The buildup of American land, sea and air forces in the Persian Gulf is accelerating, with two and possibly three more aircraft carriers likely to head for the region in the next few days, officials said.

On Thursday, the Army's 101st Airborne Division received orders to deploy to the Persian Gulf region, an Army statement said. The statement did not say where the division was going or how many of its 20,000 soldiers would be on the move. The division is outfitted with 270 helicopters.

In addition to the three carriers within striking range of Iraq and a fourth on its way, the Navy is prepared to dispatch the USS Kitty Hawk from its station in Japan and the USS Nimitz from San Diego. If still another were needed, to total seven, it likely would be the USS George Washington from Norfolk, Va.

The number of U.S. troops in the region now stands at about 113,000 -- nearly half of them in Kuwait, the main launch point for a U.S.-led ground invasion -- and it is expected to reach 150,000 by Feb. 15, a senior official said Wednesday.

President Bush says he has not made a decision on using force to disarm Iraq. Secretary of State Colin Powell said Wednesday, in arguing the administration's case against Saddam Hussein before the U.N. Security Council, that the time is approaching for the world to declare "enough is enough."

U.S. forces have been assembling in the Gulf region since December, including a seven-ship Navy fleet that entered the Red Sea this week carrying about 7,000 Marines from the 2nd Marine Expeditionary Brigade at Camp Lejeune, N.C. A similar size group of California-based Marines is en route to the Gulf on seven other ships.

There are about 50,000 troops in Kuwait and that number will climb further, officials said.

A senior defense official who is familiar with U.S. military planning for possible war in Iraq said the Navy will have six or seven aircraft carriers within striking distance of Iraq by the end of this month. Three are within range now -- the USS Harry S. Truman in the Mediterranean Sea and the USS Abraham Lincoln and the USS Constellation in the Persian Gulf or Arabian Sea -- and a fourth, the USS Theodore Roosevelt is en route.

If the Kitty Hawk went to the Gulf, the USS Carl Vinson would replace it in the Pacific to maintain a carrier presence within striking distance of North Korea, several defense officials said. During the war in Afghanistan the Kitty Hawk operated in the Arabian Sea with a contingent of special operations forces aboard. This time it would be expected to play the more conventional role of launching air missions over Iraq.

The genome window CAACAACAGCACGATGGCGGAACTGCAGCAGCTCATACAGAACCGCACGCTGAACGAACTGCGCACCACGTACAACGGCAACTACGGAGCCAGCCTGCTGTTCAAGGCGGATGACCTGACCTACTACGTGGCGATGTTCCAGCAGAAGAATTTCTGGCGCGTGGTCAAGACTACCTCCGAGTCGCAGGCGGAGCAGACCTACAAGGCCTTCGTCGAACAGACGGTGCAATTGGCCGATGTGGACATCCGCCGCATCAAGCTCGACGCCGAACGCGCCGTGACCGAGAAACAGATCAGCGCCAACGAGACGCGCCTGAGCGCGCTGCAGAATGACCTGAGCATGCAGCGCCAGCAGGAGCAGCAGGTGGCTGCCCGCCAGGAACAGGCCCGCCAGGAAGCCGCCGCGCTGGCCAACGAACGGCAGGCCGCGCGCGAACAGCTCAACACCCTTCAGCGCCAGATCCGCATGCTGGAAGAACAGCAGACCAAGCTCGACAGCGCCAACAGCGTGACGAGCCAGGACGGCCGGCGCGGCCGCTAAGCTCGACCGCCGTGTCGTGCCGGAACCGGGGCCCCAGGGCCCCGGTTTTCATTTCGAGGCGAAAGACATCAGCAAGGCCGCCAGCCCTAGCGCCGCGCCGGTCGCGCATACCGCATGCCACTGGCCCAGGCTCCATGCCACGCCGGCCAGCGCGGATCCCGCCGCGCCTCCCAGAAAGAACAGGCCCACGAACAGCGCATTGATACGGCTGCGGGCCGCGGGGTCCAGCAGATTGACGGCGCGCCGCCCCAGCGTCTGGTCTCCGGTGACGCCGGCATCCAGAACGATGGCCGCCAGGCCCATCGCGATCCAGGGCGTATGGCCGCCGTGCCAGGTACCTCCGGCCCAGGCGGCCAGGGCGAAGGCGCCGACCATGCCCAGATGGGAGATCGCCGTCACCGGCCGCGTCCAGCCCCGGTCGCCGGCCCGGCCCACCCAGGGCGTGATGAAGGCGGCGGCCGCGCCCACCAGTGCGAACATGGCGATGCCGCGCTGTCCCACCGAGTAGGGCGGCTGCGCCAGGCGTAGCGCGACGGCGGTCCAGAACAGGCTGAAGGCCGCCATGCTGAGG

Mid-February is widely thought to be the earliest date that U.S. forces would be ready to launch an invasion of Iraq, but officials -- all of them speaking on condition of anonymity -- said Wednesday that they may need some weeks beyond that. By early March, the size of the U.S. force is likely to exceed 200,000 troops.

Also Wednesday, a veteran analyst of the Iraqi military, Anthony Cordesman of the Center for Strategic and International Studies, said in a new report that Iraq is building a two-ring defense of Baghdad, the Iraqi capital. Iraq also is erecting an extensive structure of barrier and other defenses in key cities, he wrote.

"There are also indications that some elements of the Republican Guards may be training in urban warfare to fight in civilian dress, and that Iraq will deliberately mix such loyalist elements, the security services and popular forces in civilian dress to fight urban battles under conditions where the U.S. and British may find it impossible to distinguish combatants from civilians," Cordesman wrote.

There is no reliable estimate of Iraq's exact military strength, Cordesman said. He estimates there are 389,000 full-time active duty troops, 2,200 to 2,600 battle tanks, 3,700 other armored vehicles, 2,400 major artillery weapons and 300 combat aircraft. He estimates Iraq has 850 surface-to-air missile launchers and about 3,000 anti-aircraft guns.